Meadowbank scooters lined up photo Celia Wells

Drive it down! Measuring and mitigating school-gate transport emissions

We’re using cutting-edge climate science to inspire primary school students to drive down their school-run carbon dioxide emissions.

For the average New Zealander, transport contributes 90% of their personal, direct carbon dioxide emissions. People who drive to work or school can reduce their own emissions by around 20% simply by swapping to a low carbon transport option one day per week. Yet, because emissions are invisible, it is difficult to connect changes in our own behaviour to changes in the atmosphere.

The Project

The Drive it Down project will install atmospheric greenhouse gas sensors at the gates of participating Auckland and Wellington schools , capturing the emissions patterns from school drop-off and pick-up during term time and school holidays. The data will be used to make the ‘invisible’ visible for the students, to inspire them on a mission to squash their emissions peak through a school-wide active transport campaign. 

Carbon cycle teaching resources

The project has developed a carbon cycle literacy teaching package, to build students’ understanding of the carbon cycle and to support further inquiry. This includes a booklet and game-based tools. These resources are freely available for the public to download, and will also help the teachers and students from the participating schools interpret and understand the emissions data from their school gate. 

Urban Carbon Cycle

Atmospheric greenhouse gas sensors connected to international network

The greenhouse gas sensors are connected to the BEACO2N (Berkeley Environmental Air-quality & CO2 Network), an initiative to help understand greenhouse gas emissions in near real-time. Data from the sensor is sent to University of California Berkeley to be calibrated and is then analysed by GNS Science carbon cycle scientists in Wellington.

The project team will present baseline data to the students, showing the results from term-time and the school holidays, and following the student’s behaviour change active transport campaign.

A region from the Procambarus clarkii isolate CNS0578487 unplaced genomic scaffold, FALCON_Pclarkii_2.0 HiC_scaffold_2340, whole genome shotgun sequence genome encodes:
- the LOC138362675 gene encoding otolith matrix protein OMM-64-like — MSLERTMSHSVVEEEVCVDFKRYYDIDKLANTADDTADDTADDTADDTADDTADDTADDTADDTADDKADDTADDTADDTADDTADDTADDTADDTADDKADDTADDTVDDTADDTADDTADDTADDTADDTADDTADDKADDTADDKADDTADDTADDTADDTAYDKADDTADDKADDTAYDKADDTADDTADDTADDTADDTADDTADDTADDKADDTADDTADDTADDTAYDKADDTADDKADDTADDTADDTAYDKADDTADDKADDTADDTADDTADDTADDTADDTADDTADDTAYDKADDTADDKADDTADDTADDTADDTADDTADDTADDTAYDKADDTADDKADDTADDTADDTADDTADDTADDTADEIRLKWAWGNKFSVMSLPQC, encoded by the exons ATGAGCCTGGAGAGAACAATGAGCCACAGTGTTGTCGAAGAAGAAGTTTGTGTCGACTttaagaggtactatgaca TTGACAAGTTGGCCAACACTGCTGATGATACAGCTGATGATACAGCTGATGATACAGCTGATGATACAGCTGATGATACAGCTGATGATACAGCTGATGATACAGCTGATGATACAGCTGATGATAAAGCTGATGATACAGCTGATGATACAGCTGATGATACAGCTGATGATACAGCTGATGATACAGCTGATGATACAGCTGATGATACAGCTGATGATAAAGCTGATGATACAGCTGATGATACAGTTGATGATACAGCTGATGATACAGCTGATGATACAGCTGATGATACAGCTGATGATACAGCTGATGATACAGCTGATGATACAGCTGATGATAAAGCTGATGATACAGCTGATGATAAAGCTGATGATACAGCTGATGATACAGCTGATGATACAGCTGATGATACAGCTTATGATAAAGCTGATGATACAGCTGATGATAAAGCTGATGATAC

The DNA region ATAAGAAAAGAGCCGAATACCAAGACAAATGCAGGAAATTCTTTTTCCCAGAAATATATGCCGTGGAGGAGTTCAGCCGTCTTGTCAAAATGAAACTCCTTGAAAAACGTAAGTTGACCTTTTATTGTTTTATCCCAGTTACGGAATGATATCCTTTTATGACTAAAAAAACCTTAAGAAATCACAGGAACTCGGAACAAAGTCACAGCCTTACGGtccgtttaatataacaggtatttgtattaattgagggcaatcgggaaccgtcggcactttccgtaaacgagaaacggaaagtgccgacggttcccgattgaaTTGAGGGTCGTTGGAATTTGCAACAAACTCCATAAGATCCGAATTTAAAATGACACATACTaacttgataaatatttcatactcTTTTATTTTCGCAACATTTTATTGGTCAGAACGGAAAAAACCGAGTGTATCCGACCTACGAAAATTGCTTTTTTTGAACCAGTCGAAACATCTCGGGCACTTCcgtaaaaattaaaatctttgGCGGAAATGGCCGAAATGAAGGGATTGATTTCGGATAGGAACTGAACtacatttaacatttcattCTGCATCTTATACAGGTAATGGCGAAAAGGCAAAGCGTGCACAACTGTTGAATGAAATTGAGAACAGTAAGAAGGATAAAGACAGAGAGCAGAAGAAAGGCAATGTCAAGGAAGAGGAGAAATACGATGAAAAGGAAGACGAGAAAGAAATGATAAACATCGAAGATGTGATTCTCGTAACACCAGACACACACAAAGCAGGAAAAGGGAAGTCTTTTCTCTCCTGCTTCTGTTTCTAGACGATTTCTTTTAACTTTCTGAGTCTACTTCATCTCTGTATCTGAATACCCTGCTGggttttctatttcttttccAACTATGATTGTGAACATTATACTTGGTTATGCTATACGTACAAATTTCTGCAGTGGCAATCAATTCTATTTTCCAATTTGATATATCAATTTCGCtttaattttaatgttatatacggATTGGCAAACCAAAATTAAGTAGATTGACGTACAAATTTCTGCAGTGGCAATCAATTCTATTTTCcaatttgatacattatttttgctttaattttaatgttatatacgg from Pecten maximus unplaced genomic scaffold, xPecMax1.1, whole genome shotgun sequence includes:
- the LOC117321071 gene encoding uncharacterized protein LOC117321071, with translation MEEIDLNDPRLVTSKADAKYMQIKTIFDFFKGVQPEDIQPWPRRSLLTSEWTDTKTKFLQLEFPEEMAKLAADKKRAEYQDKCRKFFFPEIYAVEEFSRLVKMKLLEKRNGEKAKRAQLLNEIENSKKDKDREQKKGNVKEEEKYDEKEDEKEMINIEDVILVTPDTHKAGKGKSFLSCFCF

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A GNS Science atmospheric greenhouse gas sensor installed at Meadowbank School measures carbon dioxide and carbon monoxide concentrations. Photo: Meadowbank School

Student-led behaviour change campaigns

The project team will support teachers and students through an inquiry learning project about transport behaviour and emissions, and strategies to lower emissions. To influence their school community’s behaviour students will be guided through social science methodologies to conduct surveys, research different transport alternatives, consider safety, and problem solve. They will plan an active transport campaign for the school, analyse their results and present recommendations to the school.

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Data from the atmospheric sensor at Meadowbank School shows a peak in CO2 concentrations at the morning school drop-off time during term time (red). Measurements taken during the two-week initiative (green) had concentrations similar to those of school holiday levels.

Meadowbank School Pilot Project

Drive it Down builds upon the success of a pilot project with Meadowbank School in Auckland in 2023.

GNS Science carbon cycle scientists installed the atmospheric greenhouse gas sensor at the Meadowbank School gate, and the data gathered showed spikes in CO2 and CO concentration in the morning that were much greater during term time compared to school holidays, indicating the daily school-run was the culprit.

Year 6 Enviro leader students took action with a two-week schoolwide festival of active transport activities, including a ‘Glam your Wheels’ day for scooters and bikes, ‘Wear What Ya Want Walking Wednesday’, and a ‘Feel Good Friday’ to encourage groups of kids to walk to school together.

The GNS Science team continued to measure the greenhouse gas concentrations across the two-week campaign and found that the efforts of the school community had brought it down to school holiday levels. 

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Creatively decorated scooters for 'Glam your Wheels day'. Photo: Meadowbank School

Funding and collaborators

Drive it Down is funded by the Ministry of Business, Innovation & Employment through the Unlocking Curious Minds fund. The Meadowbank School Pilot project was funded through the GNS Science Social Science Strategic Science Investment Fund.

Supported by: Sustainable Schools (Auckland Council), New Zealand Council for Education Research, Enviroschools and Greater Wellington Regional Council.

Project partners: Te Herenga Waka-Victoria University of Wellington, The University of California Berkeley, CarbonWatch-Urban.

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